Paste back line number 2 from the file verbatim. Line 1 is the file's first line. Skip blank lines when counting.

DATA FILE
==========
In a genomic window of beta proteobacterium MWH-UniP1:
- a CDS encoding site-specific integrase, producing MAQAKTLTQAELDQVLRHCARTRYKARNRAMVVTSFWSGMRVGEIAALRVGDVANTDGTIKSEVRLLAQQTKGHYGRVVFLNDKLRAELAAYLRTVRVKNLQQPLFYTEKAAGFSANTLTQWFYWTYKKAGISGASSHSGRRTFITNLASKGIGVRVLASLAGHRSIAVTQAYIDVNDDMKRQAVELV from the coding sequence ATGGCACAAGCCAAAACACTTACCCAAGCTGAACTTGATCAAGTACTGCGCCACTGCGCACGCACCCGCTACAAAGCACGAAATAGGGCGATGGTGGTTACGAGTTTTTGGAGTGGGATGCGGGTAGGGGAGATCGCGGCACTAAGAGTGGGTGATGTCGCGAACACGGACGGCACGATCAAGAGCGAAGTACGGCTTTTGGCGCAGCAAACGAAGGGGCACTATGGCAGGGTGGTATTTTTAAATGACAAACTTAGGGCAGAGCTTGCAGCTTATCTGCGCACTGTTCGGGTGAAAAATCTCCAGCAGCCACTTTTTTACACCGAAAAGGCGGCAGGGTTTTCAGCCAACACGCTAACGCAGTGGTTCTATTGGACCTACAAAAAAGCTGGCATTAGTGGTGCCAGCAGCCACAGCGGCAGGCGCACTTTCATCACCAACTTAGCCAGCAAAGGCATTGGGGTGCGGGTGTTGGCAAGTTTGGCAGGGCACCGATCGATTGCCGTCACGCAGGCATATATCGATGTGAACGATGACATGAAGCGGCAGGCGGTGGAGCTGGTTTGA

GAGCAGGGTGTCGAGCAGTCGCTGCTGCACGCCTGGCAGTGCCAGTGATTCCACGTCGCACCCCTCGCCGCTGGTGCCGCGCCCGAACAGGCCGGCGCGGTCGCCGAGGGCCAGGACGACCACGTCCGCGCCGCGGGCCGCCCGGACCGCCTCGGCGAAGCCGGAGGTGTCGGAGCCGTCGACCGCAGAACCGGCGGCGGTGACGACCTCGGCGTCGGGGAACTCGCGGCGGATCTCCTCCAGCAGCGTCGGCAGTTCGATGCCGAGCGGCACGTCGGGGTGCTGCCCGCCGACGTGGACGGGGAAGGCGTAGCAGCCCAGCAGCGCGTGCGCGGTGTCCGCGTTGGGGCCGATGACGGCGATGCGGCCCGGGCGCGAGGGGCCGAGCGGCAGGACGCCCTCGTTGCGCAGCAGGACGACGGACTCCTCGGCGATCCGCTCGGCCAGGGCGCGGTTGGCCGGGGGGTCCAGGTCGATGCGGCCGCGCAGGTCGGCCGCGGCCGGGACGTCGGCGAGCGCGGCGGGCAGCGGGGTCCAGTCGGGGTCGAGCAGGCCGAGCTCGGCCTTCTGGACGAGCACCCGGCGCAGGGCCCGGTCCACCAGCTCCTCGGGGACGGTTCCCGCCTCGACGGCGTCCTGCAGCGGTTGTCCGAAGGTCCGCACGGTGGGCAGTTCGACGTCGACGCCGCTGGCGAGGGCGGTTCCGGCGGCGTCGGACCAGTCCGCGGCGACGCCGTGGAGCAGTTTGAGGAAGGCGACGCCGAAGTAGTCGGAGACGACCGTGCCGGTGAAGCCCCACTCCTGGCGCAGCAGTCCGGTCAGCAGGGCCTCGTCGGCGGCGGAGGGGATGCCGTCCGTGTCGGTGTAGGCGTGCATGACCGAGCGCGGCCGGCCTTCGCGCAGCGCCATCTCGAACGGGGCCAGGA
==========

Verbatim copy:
- a CDS encoding site-specific integrase, producing MAQAKTLTQAELDQVLRHCARTRYKARNRAMVVTSFWSGMRVGEIAALRVGDVANTDGTIKSEVRLLAQQTKGHYGRVVFLNDKLRAELAAYLRTVRVKNLQQPLFYTEKAAGFSANTLTQWFYWTYKKAGISGASSHSGRRTFITNLASKGIGVRVLASLAGHRSIAVTQAYIDVNDDMKRQAVELV from the coding sequence ATGGCACAAGCCAAAACACTTACCCAAGCTGAACTTGATCAAGTACTGCGCCACTGCGCACGCACCCGCTACAAAGCACGAAATAGGGCGATGGTGGTTACGAGTTTTTGGAGTGGGATGCGGGTAGGGGAGATCGCGGCACTAAGAGTGGGTGATGTCGCGAACACGGACGGCACGATCAAGAGCGAAGTACGGCTTTTGGCGCAGCAAACGAAGGGGCACTATGGCAGGGTGGTATTTTTAAATGACAAACTTAGGGCAGAGCTTGCAGCTTATCTGCGCACTGTTCGGGTGAAAAATCTCCAGCAGCCACTTTTTTACACCGAAAAGGCGGCAGGGTTTTCAGCCAACACGCTAACGCAGTGGTTCTATTGGACCTACAAAAAAGCTGGCATTAGTGGTGCCAGCAGCCACAGCGGCAGGCGCACTTTCATCACCAACTTAGCCAGCAAAGGCATTGGGGTGCGGGTGTTGGCAAGTTTGGCAGGGCACCGATCGATTGCCGTCACGCAGGCATATATCGATGTGAACGATGACATGAAGCGGCAGGCGGTGGAGCTGGTTTGA